About the Film
A trio of Russian con artists take a luxurious villa above Monte Carlo to prey on wealthy marks in this European playground of postwar decadence. Stroheim— in the monocled role that solidified him as “the man you love to hate”—stars as the fraudulent Count Karazmin, who targets moneyed women to blackmail them with the help of “cousins” Mae Busch and Maud George. The opulent sets—with the California coast standing in for Monaco—shine in this glorious restoration by MoMA and SFSFF.
About the Restoration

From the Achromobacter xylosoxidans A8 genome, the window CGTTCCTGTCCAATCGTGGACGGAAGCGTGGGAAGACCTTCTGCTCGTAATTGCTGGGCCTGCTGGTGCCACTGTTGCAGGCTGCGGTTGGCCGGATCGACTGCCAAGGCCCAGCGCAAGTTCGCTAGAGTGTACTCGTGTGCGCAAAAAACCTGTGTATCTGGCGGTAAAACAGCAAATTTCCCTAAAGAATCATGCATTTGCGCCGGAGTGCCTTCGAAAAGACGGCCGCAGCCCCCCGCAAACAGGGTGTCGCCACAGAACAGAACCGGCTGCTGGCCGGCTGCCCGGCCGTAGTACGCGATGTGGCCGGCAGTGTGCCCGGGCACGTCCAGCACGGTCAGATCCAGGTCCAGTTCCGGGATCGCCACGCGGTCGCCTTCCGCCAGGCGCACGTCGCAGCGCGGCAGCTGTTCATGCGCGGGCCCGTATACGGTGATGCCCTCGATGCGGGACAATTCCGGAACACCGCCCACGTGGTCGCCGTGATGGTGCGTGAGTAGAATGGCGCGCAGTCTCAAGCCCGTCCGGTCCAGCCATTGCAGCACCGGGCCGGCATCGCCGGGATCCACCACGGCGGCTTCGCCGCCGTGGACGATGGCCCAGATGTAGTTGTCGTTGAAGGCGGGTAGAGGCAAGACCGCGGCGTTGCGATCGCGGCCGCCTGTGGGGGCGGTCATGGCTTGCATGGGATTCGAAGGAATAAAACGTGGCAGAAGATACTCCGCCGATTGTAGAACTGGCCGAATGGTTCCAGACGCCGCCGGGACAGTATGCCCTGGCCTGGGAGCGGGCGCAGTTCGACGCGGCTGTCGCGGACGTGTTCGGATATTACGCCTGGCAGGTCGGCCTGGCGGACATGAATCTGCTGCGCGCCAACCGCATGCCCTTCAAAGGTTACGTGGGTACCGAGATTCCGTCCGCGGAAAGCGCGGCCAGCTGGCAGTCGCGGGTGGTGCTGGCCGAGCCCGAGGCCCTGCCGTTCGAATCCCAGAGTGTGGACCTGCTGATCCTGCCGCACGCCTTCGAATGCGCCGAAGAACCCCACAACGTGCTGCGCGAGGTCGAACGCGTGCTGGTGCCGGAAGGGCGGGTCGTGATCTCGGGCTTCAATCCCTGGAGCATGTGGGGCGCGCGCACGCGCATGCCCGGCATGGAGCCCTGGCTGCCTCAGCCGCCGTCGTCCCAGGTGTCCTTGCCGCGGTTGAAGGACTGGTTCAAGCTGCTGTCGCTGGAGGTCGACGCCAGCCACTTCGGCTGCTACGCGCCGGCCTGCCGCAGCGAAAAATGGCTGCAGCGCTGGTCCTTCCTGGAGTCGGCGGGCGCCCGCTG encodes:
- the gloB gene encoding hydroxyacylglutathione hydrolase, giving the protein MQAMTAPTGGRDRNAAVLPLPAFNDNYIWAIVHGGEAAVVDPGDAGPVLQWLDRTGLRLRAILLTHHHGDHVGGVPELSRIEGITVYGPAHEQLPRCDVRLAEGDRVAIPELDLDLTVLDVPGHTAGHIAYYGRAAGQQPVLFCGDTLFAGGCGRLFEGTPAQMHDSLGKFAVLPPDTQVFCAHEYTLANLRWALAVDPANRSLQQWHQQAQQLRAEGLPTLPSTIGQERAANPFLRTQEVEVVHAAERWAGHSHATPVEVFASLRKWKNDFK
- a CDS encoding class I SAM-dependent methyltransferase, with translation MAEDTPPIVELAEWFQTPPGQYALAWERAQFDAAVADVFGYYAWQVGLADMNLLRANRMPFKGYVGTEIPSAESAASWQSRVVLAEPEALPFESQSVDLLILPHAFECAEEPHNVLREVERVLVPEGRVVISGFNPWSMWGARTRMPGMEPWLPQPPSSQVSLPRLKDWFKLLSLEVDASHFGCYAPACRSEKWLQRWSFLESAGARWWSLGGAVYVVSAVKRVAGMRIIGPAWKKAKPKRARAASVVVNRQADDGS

No single complete copy of the release version of Erich von Stroheim’s film survives. What does survive are a tinted-and-toned 35mm nitrate print with Italian intertitles from Cineteca Italiana of Milan and, from New York’s Museum of Modern Art, a 35mm black-and-white print of an unreleased re-edited and re-titled version created in 1928 by Universal for a never-realized sound release. Available documentation was invaluable in the reconstruction of the film, and it included the script for an eight-reel version and, from the Library of Congress, a copy of Sigmund Romberg’s piano score, whose musical cues helped reconstruct the film’s sequencing and title content. As neither of the surviving sources had original intertitles, new titles were based on the design and typeface as other Universal Super-Jewel releases of the time. To reproduce the tinting and toning the team relied on the coloring conventions of Universal films of the period. For the spectacular hand-colored effects the team used contemporary reviews and a trade press article written by the original colorist Gustav Brock.